Iowa Supreme Court 2021-22 Term Statistical Review
October 27, 2022
By: Matthew A. McGuire, Spencer S. Cady
[This article was originally published in the August 2022 issue of The Iowa Lawyer magazine.]
The 2021-2022 term of the Iowa Supreme Court concluded on June 30. A statistical analysis reveals that the recent trend of reduced polarization among the current justices in non-unanimous cases continues, with the justices deciding fewer closely divided 4-3 cases. The data also shows continued independence among the individual justices, with the justices agreeing or disagreeing with one another in a much less predictable fashion from case to case—a contrast from the durable 3-3-1 alignment of the previous Cady Court.
But reduced polarization in alignment among the justices in close cases has not heralded an era of consensus. In fact, the opposite is true. In deciding 105 cases this term, the justices issued 72 separate opinions concurring with or dissenting from the majority opinion—and often both at once. This is a marked increase in disagreement compared with prior terms. So, while the number of closely divided cases has dropped, it appears there remain many topics about which the justices disagree.
Opinions by the numbers
The Iowa Supreme Court decided 105 cases by opinion last term, which is consistent with historical opinion totals, but a decline from last year’s 119 cases decided by opinion. Sixty-six of these opinions were unanimous, while 39 were non-unanimous. As noted above, in those 39 non-unanimous cases, individual justices authored 72 separate opinions concurring with or dissenting from the majority opinion. This is a notable increase of approximately 25% compared with prior terms. Between the 2017-2018 term and the 2020-2021 term, the justices collectively issued on average only 58 separate opinions.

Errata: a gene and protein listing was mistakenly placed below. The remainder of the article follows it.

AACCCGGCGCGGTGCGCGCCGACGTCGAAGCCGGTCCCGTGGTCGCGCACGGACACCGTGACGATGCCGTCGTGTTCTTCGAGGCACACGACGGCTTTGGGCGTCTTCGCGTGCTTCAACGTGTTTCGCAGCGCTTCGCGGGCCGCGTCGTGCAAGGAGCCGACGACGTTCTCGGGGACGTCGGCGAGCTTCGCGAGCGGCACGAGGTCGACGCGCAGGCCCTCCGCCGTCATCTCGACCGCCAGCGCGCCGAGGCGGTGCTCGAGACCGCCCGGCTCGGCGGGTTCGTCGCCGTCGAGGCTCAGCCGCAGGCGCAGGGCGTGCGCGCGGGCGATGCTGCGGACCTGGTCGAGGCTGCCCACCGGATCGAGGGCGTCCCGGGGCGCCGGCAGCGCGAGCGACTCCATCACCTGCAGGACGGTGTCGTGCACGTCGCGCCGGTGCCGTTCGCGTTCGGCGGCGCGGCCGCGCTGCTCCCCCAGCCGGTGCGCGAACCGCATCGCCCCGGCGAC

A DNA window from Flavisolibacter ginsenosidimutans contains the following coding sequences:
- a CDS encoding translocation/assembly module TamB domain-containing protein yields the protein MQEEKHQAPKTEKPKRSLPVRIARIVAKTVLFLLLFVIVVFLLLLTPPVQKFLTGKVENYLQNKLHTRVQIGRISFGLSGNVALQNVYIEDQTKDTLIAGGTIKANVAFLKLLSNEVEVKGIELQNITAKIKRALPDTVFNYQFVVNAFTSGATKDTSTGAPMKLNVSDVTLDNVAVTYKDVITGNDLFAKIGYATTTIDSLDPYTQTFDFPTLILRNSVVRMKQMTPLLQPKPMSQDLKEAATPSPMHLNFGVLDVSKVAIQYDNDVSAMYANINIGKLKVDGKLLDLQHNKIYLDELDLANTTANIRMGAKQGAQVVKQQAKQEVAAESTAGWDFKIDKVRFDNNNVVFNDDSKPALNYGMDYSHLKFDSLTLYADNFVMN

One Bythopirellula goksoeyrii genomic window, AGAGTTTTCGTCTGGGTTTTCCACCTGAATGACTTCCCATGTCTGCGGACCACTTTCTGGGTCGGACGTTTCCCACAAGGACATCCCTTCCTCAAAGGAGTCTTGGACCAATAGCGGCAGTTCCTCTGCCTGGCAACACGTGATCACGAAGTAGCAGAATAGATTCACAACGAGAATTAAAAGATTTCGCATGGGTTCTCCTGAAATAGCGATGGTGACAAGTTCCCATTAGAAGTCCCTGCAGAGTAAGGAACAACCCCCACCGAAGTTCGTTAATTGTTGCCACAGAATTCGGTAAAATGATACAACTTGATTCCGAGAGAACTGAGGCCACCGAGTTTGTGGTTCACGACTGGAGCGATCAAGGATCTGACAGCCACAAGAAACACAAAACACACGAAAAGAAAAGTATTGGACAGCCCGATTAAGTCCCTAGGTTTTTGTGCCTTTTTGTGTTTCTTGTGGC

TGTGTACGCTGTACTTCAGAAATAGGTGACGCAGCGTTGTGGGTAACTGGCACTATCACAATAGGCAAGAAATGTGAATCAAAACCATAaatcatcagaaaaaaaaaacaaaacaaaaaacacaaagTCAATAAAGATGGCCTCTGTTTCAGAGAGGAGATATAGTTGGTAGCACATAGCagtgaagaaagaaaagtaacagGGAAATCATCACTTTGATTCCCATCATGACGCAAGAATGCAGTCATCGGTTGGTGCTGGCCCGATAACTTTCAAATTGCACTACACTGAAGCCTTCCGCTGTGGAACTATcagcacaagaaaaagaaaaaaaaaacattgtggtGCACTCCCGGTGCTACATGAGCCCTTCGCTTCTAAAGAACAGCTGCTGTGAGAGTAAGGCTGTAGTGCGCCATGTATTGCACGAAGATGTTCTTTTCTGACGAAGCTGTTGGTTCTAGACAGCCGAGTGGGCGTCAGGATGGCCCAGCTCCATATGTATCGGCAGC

By contrast, the number of closely divided opinions—cases decided on a 4-3 or 4-2 basis—has steadily declined. This year’s 15 closely divided opinions represented a modest increase over last year’s 11, but the court averaged 20 closely divided opinions between the 2017-2018 term and the 2019-2020 term. In other words, while the justices were less likely to disagree with one another this term compared to previous terms, if they did disagree, they were more likely to write about why.